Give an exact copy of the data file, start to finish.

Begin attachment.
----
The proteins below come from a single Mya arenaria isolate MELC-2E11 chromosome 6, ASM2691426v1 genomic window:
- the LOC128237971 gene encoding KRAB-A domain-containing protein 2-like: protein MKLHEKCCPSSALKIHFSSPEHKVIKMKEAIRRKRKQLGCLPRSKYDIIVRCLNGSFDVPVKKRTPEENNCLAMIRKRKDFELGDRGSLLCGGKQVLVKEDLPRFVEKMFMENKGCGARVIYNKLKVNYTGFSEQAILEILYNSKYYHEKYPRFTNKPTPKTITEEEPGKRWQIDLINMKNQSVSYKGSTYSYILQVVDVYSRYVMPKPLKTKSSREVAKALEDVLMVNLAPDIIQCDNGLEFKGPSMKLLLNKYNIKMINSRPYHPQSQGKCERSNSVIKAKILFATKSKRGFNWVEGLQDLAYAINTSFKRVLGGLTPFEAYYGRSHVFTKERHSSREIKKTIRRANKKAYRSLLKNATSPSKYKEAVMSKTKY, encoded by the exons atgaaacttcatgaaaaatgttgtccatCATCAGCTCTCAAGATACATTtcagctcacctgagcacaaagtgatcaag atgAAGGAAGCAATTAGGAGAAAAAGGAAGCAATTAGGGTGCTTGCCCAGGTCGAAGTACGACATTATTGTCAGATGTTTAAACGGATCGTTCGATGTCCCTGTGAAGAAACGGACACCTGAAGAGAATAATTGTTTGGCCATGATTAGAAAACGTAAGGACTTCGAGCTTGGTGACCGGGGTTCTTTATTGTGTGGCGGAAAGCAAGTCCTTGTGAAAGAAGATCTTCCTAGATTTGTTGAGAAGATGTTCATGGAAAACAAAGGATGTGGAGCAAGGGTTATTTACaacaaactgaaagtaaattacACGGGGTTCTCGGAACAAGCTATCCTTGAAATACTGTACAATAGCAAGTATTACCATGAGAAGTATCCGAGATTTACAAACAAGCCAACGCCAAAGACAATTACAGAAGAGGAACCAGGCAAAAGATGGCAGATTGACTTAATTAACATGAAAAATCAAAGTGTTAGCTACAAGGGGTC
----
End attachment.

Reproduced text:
The proteins below come from a single Mya arenaria isolate MELC-2E11 chromosome 6, ASM2691426v1 genomic window:
- the LOC128237971 gene encoding KRAB-A domain-containing protein 2-like: protein MKLHEKCCPSSALKIHFSSPEHKVIKMKEAIRRKRKQLGCLPRSKYDIIVRCLNGSFDVPVKKRTPEENNCLAMIRKRKDFELGDRGSLLCGGKQVLVKEDLPRFVEKMFMENKGCGARVIYNKLKVNYTGFSEQAILEILYNSKYYHEKYPRFTNKPTPKTITEEEPGKRWQIDLINMKNQSVSYKGSTYSYILQVVDVYSRYVMPKPLKTKSSREVAKALEDVLMVNLAPDIIQCDNGLEFKGPSMKLLLNKYNIKMINSRPYHPQSQGKCERSNSVIKAKILFATKSKRGFNWVEGLQDLAYAINTSFKRVLGGLTPFEAYYGRSHVFTKERHSSREIKKTIRRANKKAYRSLLKNATSPSKYKEAVMSKTKY, encoded by the exons atgaaacttcatgaaaaatgttgtccatCATCAGCTCTCAAGATACATTtcagctcacctgagcacaaagtgatcaag atgAAGGAAGCAATTAGGAGAAAAAGGAAGCAATTAGGGTGCTTGCCCAGGTCGAAGTACGACATTATTGTCAGATGTTTAAACGGATCGTTCGATGTCCCTGTGAAGAAACGGACACCTGAAGAGAATAATTGTTTGGCCATGATTAGAAAACGTAAGGACTTCGAGCTTGGTGACCGGGGTTCTTTATTGTGTGGCGGAAAGCAAGTCCTTGTGAAAGAAGATCTTCCTAGATTTGTTGAGAAGATGTTCATGGAAAACAAAGGATGTGGAGCAAGGGTTATTTACaacaaactgaaagtaaattacACGGGGTTCTCGGAACAAGCTATCCTTGAAATACTGTACAATAGCAAGTATTACCATGAGAAGTATCCGAGATTTACAAACAAGCCAACGCCAAAGACAATTACAGAAGAGGAACCAGGCAAAAGATGGCAGATTGACTTAATTAACATGAAAAATCAAAGTGTTAGCTACAAGGGGTC